It feels completely different, too, than Better Call Saul, which is strangely at its best when it doesn’t overlap with the world of Breaking Bad. In that series, the connections explain things from the main series that don’t really need to be addressed explicitly. El Camino does some of that as it goes along, but the scenes and scenarios are all new. It’s an odyssey for Jesse’s psyche, working through his past trauma and present danger to come out somewhere better. And like Walt, he’s operating with a new, grim acceptance that he has nothing left to live for if he can’t escape. That gives him a dead-eyed confidence he never had before.
Science also doesn’t help Jesse out this time, as the only small connection that we have is him essentially lighting a match to gasoline to blow up Kandy Welding and hide his transgressions there. But his calm, considered actions are a world away from both the shell of a human he is when he hands Todd back his gun, or even when he loads up on pineapple at the buffet and tells Walt he wants to study sports medicine. That scene with Walt was also a perfect microcosm of their relationship throughout the series: Walt making arrogant assumptions, then walking it back with some quasi-fatherly advice before giving up and making it all about himself. “You’re really lucky, you know that? You didn’t have to wait your whole life to do something special,” Walt says to Jesse. Lucky? Something special? Right, Walt. Sure.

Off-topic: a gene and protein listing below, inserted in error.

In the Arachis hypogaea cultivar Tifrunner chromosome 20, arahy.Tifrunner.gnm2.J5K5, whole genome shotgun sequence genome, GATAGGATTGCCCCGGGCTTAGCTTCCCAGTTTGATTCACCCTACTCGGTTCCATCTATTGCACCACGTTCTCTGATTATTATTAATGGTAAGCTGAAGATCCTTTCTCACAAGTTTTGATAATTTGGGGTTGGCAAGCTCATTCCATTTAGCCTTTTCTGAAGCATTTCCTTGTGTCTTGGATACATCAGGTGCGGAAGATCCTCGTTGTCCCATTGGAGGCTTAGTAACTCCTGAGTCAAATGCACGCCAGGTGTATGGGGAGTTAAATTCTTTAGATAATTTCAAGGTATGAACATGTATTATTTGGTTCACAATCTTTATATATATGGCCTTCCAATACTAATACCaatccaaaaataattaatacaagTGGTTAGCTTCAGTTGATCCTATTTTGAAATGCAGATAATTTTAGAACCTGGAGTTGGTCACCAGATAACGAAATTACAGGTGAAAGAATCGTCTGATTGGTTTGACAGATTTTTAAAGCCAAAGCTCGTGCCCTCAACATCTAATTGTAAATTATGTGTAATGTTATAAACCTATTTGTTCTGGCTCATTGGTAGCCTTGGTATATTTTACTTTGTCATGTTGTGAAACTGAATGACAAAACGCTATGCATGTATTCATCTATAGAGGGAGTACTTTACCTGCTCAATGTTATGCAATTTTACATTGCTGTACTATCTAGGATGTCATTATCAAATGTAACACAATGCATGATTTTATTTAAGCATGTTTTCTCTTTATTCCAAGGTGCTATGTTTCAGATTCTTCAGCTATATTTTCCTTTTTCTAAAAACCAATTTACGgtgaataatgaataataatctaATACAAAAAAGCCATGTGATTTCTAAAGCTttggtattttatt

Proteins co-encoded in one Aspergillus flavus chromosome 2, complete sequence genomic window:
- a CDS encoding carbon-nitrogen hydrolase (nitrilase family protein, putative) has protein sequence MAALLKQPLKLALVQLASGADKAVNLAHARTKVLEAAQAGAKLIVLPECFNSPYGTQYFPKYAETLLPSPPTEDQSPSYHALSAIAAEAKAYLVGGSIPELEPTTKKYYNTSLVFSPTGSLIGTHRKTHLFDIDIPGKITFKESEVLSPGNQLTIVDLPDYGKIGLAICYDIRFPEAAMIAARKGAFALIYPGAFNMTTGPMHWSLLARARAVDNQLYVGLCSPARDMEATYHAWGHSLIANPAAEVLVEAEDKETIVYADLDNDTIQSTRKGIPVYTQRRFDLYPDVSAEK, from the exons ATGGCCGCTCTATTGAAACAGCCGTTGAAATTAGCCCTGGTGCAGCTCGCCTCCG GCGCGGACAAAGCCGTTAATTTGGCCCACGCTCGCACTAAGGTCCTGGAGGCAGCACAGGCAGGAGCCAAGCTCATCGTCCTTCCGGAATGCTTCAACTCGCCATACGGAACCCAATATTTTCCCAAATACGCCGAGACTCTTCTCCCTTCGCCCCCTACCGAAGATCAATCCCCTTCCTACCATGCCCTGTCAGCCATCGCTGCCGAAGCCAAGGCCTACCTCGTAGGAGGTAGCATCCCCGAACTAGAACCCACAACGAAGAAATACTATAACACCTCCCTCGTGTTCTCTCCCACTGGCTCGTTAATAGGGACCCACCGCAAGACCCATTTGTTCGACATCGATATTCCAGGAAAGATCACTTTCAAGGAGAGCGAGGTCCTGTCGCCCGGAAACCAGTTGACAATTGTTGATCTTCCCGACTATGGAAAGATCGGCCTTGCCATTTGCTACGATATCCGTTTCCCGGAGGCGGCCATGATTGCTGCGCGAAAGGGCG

The best thing Jesse ever does for himself is get the hell out of Dodge, as the only person he cares about at this point is Brock (who he writes to in the end). That final scene is an emotional one, because for the first time Jesse actually looks healthy, confident and free. Aaron Paul was always overshadowed by Cranston in terms of acting accolades for Breaking Bad, but it was the two of them together that made the series so special. Paul consistently grounded Jesse with pathos and a soul, a foil for Walt’s loss of one. Breaking Bad started in 2008, both in its own time and in ours, and took place over the course of two years in terms of Walt’s infamy. But it’s believable that Jesse would age ten years in that span of time given all that he experienced, from “Felina” to El Camino. Yet when he’s in Alaska, something has fundamentally changed. As he realized in his conversation with Mike, he has a chance to start fresh, even though he can never make things right. Too much has happened; too many people have died. “I’ve gone where the universe takes me my whole life. It’s better to make those decisions for yourself,” Jane tells Jesse in the past. It’s time for Jesse to start living for himself. He’s ready, bitch! And I’m glad we got to see it.
[This review originally posted in October of 2019]
Allison Keene is the TV Editor of Paste . For more television talk, pop culture chat and general japery, you can follow her @keeneTV